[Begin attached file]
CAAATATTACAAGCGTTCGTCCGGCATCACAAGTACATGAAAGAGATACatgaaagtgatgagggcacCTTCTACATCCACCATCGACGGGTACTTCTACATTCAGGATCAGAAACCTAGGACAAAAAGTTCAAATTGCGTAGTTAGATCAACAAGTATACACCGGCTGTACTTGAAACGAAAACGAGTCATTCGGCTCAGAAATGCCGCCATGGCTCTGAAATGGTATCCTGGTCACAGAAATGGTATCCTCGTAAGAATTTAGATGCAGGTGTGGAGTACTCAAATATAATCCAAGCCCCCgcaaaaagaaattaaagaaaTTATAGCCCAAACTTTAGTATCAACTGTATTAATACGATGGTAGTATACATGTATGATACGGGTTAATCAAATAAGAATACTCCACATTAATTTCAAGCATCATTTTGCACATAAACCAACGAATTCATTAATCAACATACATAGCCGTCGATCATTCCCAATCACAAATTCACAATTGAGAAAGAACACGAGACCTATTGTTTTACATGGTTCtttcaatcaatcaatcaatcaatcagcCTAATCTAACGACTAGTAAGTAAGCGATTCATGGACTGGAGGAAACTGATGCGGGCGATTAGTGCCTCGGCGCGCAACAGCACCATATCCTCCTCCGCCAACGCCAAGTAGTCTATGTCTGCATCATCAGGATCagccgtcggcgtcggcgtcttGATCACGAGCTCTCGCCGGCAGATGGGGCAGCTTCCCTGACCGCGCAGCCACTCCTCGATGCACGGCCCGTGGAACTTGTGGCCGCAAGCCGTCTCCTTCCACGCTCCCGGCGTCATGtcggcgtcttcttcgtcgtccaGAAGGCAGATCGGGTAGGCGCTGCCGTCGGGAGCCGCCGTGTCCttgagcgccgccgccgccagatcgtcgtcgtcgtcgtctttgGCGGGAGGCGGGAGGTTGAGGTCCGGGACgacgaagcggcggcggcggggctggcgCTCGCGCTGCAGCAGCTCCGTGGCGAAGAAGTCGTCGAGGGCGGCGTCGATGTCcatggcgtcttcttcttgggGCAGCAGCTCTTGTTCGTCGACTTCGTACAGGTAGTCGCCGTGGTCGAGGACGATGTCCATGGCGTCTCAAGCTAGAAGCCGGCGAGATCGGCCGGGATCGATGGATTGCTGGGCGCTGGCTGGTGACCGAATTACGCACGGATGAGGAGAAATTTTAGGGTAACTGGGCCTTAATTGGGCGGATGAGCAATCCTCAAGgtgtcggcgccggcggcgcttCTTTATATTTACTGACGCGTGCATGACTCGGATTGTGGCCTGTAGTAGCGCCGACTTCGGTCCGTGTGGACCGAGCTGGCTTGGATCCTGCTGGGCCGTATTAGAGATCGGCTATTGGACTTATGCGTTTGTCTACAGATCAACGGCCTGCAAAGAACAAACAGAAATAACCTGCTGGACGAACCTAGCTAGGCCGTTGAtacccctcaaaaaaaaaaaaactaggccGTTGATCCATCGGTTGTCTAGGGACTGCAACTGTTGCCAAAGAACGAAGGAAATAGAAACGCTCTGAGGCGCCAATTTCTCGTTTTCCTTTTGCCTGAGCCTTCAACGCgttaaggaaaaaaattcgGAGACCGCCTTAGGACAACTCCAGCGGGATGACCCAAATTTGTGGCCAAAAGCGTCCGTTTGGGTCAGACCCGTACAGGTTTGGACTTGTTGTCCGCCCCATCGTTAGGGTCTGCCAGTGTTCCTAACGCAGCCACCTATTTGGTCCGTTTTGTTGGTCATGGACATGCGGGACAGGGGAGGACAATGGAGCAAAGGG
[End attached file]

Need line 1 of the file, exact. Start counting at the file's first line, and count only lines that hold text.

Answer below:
CAAATATTACAAGCGTTCGTCCGGCATCACAAGTACATGAAAGAGATACatgaaagtgatgagggcacCTTCTACATCCACCATCGACGGGTACTTCTACATTCAGGATCAGAAACCTAGGACAAAAAGTTCAAATTGCGTAGTTAGATCAACAAGTATACACCGGCTGTACTTGAAACGAAAACGAGTCATTCGGCTCAGAAATGCCGCCATGGCTCTGAAATGGTATCCTGGTCACAGAAATGGTATCCTCGTAAGAATTTAGATGCAGGTGTGGAGTACTCAAATATAATCCAAGCCCCCgcaaaaagaaattaaagaaaTTATAGCCCAAACTTTAGTATCAACTGTATTAATACGATGGTAGTATACATGTATGATACGGGTTAATCAAATAAGAATACTCCACATTAATTTCAAGCATCATTTTGCACATAAACCAACGAATTCATTAATCAACATACATAGCCGTCGATCATTCCCAATCACAAATTCACAATTGAGAAAGAACACGAGACCTATTGTTTTACATGGTTCtttcaatcaatcaatcaatcaatcagcCTAATCTAACGACTAGTAAGTAAGCGATTCATGGACTGGAGGAAACTGATGCGGGCGATTAGTGCCTCGGCGCGCAACAGCACCATATCCTCCTCCGCCAACGCCAAGTAGTCTATGTCTGCATCATCAGGATCagccgtcggcgtcggcgtcttGATCACGAGCTCTCGCCGGCAGATGGGGCAGCTTCCCTGACCGCGCAGCCACTCCTCGATGCACGGCCCGTGGAACTTGTGGCCGCAAGCCGTCTCCTTCCACGCTCCCGGCGTCATGtcggcgtcttcttcgtcgtccaGAAGGCAGATCGGGTAGGCGCTGCCGTCGGGAGCCGCCGTGTCCttgagcgccgccgccgccagatcgtcgtcgtcgtcgtctttgGCGGGAGGCGGGAGGTTGAGGTCCGGGACgacgaagcggcggcggcggggctggcgCTCGCGCTGCAGCAGCTCCGTGGCGAAGAAGTCGTCGAGGGCGGCGTCGATGTCcatggcgtcttcttcttgggGCAGCAGCTCTTGTTCGTCGACTTCGTACAGGTAGTCGCCGTGGTCGAGGACGATGTCCATGGCGTCTCAAGCTAGAAGCCGGCGAGATCGGCCGGGATCGATGGATTGCTGGGCGCTGGCTGGTGACCGAATTACGCACGGATGAGGAGAAATTTTAGGGTAACTGGGCCTTAATTGGGCGGATGAGCAATCCTCAAGgtgtcggcgccggcggcgcttCTTTATATTTACTGACGCGTGCATGACTCGGATTGTGGCCTGTAGTAGCGCCGACTTCGGTCCGTGTGGACCGAGCTGGCTTGGATCCTGCTGGGCCGTATTAGAGATCGGCTATTGGACTTATGCGTTTGTCTACAGATCAACGGCCTGCAAAGAACAAACAGAAATAACCTGCTGGACGAACCTAGCTAGGCCGTTGAtacccctcaaaaaaaaaaaaactaggccGTTGATCCATCGGTTGTCTAGGGACTGCAACTGTTGCCAAAGAACGAAGGAAATAGAAACGCTCTGAGGCGCCAATTTCTCGTTTTCCTTTTGCCTGAGCCTTCAACGCgttaaggaaaaaaattcgGAGACCGCCTTAGGACAACTCCAGCGGGATGACCCAAATTTGTGGCCAAAAGCGTCCGTTTGGGTCAGACCCGTACAGGTTTGGACTTGTTGTCCGCCCCATCGTTAGGGTCTGCCAGTGTTCCTAACGCAGCCACCTATTTGGTCCGTTTTGTTGGTCATGGACATGCGGGACAGGGGAGGACAATGGAGCAAAGGG